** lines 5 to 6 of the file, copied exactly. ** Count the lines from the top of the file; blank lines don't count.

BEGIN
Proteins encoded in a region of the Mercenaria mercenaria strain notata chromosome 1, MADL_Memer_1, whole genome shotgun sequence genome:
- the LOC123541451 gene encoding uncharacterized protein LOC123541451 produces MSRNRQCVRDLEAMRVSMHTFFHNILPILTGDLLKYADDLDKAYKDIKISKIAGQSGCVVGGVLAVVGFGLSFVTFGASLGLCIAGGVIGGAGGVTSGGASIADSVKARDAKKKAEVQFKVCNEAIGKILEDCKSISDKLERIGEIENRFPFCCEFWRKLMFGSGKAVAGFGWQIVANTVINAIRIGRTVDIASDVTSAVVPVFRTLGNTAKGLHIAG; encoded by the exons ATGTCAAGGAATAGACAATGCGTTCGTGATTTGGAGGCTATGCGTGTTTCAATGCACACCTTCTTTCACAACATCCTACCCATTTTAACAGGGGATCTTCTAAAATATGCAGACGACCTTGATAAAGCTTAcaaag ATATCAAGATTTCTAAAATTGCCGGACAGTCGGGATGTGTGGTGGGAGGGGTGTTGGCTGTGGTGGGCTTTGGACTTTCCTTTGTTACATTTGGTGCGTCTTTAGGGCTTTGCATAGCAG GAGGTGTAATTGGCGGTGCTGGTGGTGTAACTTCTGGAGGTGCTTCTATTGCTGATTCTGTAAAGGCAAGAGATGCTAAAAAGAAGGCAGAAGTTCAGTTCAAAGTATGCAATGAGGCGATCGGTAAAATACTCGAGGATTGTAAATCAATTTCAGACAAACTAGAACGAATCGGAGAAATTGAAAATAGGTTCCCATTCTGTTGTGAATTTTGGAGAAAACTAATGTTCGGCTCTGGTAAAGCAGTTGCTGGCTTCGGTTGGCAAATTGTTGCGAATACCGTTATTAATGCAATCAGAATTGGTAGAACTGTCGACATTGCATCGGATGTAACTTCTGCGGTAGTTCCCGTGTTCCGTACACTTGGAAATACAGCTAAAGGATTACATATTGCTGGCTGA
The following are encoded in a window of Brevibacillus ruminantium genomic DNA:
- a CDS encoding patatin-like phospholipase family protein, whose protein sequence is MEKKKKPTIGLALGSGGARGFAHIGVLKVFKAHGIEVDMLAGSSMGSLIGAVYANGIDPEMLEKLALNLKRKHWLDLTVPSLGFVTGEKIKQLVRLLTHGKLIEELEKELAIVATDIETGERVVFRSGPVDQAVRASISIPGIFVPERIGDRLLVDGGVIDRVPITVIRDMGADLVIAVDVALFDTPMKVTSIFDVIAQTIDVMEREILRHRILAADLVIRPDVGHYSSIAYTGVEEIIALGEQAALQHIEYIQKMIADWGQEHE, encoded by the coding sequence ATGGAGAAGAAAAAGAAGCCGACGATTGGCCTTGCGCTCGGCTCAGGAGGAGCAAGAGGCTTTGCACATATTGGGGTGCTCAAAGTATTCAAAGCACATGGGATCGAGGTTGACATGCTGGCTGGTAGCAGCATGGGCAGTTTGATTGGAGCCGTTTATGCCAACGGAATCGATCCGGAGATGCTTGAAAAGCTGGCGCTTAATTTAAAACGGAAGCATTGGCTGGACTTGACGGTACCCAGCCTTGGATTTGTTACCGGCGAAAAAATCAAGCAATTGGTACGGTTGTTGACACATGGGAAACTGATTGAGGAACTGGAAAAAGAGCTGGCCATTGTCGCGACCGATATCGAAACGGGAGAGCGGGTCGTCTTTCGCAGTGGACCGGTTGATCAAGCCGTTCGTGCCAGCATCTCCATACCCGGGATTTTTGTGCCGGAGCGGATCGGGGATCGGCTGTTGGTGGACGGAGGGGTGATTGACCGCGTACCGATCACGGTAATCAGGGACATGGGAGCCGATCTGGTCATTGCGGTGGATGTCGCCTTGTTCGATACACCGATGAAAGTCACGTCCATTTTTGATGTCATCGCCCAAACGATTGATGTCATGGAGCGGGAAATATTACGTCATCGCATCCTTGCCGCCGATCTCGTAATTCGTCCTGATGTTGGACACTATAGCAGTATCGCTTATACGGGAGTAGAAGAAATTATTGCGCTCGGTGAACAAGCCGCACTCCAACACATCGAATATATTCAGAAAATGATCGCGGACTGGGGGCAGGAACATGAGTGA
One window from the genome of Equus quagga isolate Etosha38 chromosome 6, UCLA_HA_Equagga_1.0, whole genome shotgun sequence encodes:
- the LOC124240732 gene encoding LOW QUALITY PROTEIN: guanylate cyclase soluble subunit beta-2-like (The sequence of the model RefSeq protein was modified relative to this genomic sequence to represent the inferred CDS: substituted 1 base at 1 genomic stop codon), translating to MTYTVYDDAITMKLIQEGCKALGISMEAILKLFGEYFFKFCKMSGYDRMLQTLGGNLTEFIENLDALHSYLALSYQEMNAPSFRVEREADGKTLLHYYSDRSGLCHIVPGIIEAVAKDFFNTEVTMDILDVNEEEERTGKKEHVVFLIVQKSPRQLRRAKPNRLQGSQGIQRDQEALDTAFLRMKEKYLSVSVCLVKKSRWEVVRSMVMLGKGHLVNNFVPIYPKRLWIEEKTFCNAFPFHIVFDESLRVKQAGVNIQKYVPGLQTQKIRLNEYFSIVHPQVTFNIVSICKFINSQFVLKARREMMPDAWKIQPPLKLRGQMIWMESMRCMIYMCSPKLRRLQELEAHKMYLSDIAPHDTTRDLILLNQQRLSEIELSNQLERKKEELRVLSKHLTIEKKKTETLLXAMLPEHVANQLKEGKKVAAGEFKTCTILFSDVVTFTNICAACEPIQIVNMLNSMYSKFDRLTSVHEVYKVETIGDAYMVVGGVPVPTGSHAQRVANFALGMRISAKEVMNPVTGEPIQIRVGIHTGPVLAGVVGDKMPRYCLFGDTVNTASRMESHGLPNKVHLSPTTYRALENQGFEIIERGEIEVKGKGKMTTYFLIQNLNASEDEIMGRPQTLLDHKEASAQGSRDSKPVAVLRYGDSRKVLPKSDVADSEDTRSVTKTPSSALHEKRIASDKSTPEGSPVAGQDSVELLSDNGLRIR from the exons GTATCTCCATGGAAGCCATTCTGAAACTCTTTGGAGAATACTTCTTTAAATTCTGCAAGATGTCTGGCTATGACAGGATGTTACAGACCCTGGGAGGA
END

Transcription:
One window from the genome of Equus quagga isolate Etosha38 chromosome 6, UCLA_HA_Equagga_1.0, whole genome shotgun sequence encodes:
- the LOC124240732 gene encoding LOW QUALITY PROTEIN: guanylate cyclase soluble subunit beta-2-like (The sequence of the model RefSeq protein was modified relative to this genomic sequence to represent the inferred CDS: substituted 1 base at 1 genomic stop codon), translating to MTYTVYDDAITMKLIQEGCKALGISMEAILKLFGEYFFKFCKMSGYDRMLQTLGGNLTEFIENLDALHSYLALSYQEMNAPSFRVEREADGKTLLHYYSDRSGLCHIVPGIIEAVAKDFFNTEVTMDILDVNEEEERTGKKEHVVFLIVQKSPRQLRRAKPNRLQGSQGIQRDQEALDTAFLRMKEKYLSVSVCLVKKSRWEVVRSMVMLGKGHLVNNFVPIYPKRLWIEEKTFCNAFPFHIVFDESLRVKQAGVNIQKYVPGLQTQKIRLNEYFSIVHPQVTFNIVSICKFINSQFVLKARREMMPDAWKIQPPLKLRGQMIWMESMRCMIYMCSPKLRRLQELEAHKMYLSDIAPHDTTRDLILLNQQRLSEIELSNQLERKKEELRVLSKHLTIEKKKTETLLXAMLPEHVANQLKEGKKVAAGEFKTCTILFSDVVTFTNICAACEPIQIVNMLNSMYSKFDRLTSVHEVYKVETIGDAYMVVGGVPVPTGSHAQRVANFALGMRISAKEVMNPVTGEPIQIRVGIHTGPVLAGVVGDKMPRYCLFGDTVNTASRMESHGLPNKVHLSPTTYRALENQGFEIIERGEIEVKGKGKMTTYFLIQNLNASEDEIMGRPQTLLDHKEASAQGSRDSKPVAVLRYGDSRKVLPKSDVADSEDTRSVTKTPSSALHEKRIASDKSTPEGSPVAGQDSVELLSDNGLRIR from the exons GTATCTCCATGGAAGCCATTCTGAAACTCTTTGGAGAATACTTCTTTAAATTCTGCAAGATGTCTGGCTATGACAGGATGTTACAGACCCTGGGAGGA